Saturday, October 14, 2017

The Resolute Modfather: Above Nostalgia, Paul Weller Shows Great Songwriting Remains in Style -- Chicago Concert Review

Concert Review

Paul Weller
House of Blues, Chicago
October 12, 2017

To be forthright off the bat, and fair to Paul Weller and fans who felt the Modfather and his band were absolutely fantastic for the entirety of Thursday's generous 130-minute show at House of Blues, my focus was--atypically--not 100% on the music.

Sure, I watched and heard every song performed, often sang along and jotted down all 29--except a few I didn't recognize--into my mini-notebook. (Chicago setlist here.)

But on a night when my beloved Chicago Cubs were in a fight for their playoff lives, with Game 5 of the NLDS going down to the last pitch against the Washington Nationals, the combination of free HOB Wi-Fi and my Sony PlayStation Vue membership enabled me to not only check the score, but watch significant portions of the later innings on my phone.

For those who will contend this to be: A) Not the way to best enjoy or judge a concert, B) Rude to the performers onstage and fans around me, and C) Contrary to the codes of conduct at live events that I posted about back in June, I cannot strongly disagree.

But I was sitting nowhere near the stage--having been graciously been granted a seat in the Back Bar section--was able to largely cloak my phone in a recessed countertop in front of me and was repeatedly assured by those nearby that their enjoyment of the concert was not being impacted.

In fact, many others--including HOB personnel--appreciated getting score updates and even watched with me.

And it wasn't like I was ignoring Weller, just keeping an eye on the game while watching the show.

That I didn't forego attending the concert given the deciding game--and would have even if there was no way to see the Cubs while there--bespeaks how much I like his music. (Incidentally, Weller's last Chicago concert, in June 2015, would have coincided with Game 7 of the Stanley Cup had not the Blackhawks clinched in 6, and I wouldn't have missed that show either.)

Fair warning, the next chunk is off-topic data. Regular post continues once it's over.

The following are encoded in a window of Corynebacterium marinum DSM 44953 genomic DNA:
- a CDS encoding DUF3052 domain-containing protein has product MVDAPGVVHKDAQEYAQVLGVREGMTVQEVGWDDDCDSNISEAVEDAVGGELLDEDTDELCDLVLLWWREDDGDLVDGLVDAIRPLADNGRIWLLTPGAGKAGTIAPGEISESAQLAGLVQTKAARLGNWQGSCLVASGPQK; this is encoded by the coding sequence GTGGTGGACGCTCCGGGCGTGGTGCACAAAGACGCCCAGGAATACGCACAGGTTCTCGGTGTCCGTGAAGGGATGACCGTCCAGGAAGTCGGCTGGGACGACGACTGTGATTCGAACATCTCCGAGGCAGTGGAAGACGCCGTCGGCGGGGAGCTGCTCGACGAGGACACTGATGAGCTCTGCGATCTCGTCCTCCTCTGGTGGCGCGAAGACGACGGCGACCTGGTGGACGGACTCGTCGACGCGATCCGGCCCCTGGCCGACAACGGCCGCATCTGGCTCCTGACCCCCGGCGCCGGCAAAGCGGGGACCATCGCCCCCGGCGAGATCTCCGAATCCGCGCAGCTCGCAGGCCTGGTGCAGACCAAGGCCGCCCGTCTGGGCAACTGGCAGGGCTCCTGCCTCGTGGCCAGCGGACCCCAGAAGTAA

But I was unable to pass up the ability to watch the Cubs while also enjoying the concert, without seemingly being too much of an overt jackass. Especially as the Cubs wound up winning in about the most nerve wracking way possible, with the Nats seriously threatening to change the outcome in every inning.

Yet while I believe the above candor requisite in writing this review, I don't feel the split focus impaired my appreciation of what Weller & Co. were doing onstage.

In truth, while trying to fairly factor in the situation and perhaps cut a bit of slack, I actually think I may have liked the show a bit less without the Cubs' diversion (and a comfortable seat).

I was certainly glad to be seeing Weller live for the 6th time in the past 14 years, and happy to be joined by my likewise avid concertgoing pal, Paolo, especially in knowing that his affinity for Paul Weller--and his original band, The Jam--has quite a lot to do with my influence.

Because it is mostly standing room only, the House of Blues is a venue I don't frequent, but I was willing to due the relative rarity of Weller playing Chicago.

So I was delighted when the venue honored my request for a seating option. (And must note, more than previously experienced, the complete coolness and kindness of all HOB personnel I encountered, from the bartender/waitress in the restaurant to the security personnel downstairs and in the music hall. If you're reading this: Thank you.)

Hence, less so that had I been laser-focused and/or standing uncomfortably for 3+ hours--including a nice if muted opening set from Lucy Rose--I didn't really mind when Weller's setlist selections were a bit esoteric for my preferences.

It was a great night regardless, including some fantastic music by the ever-stylish Englishman and the five members of his touring band, which features a pair of drummers.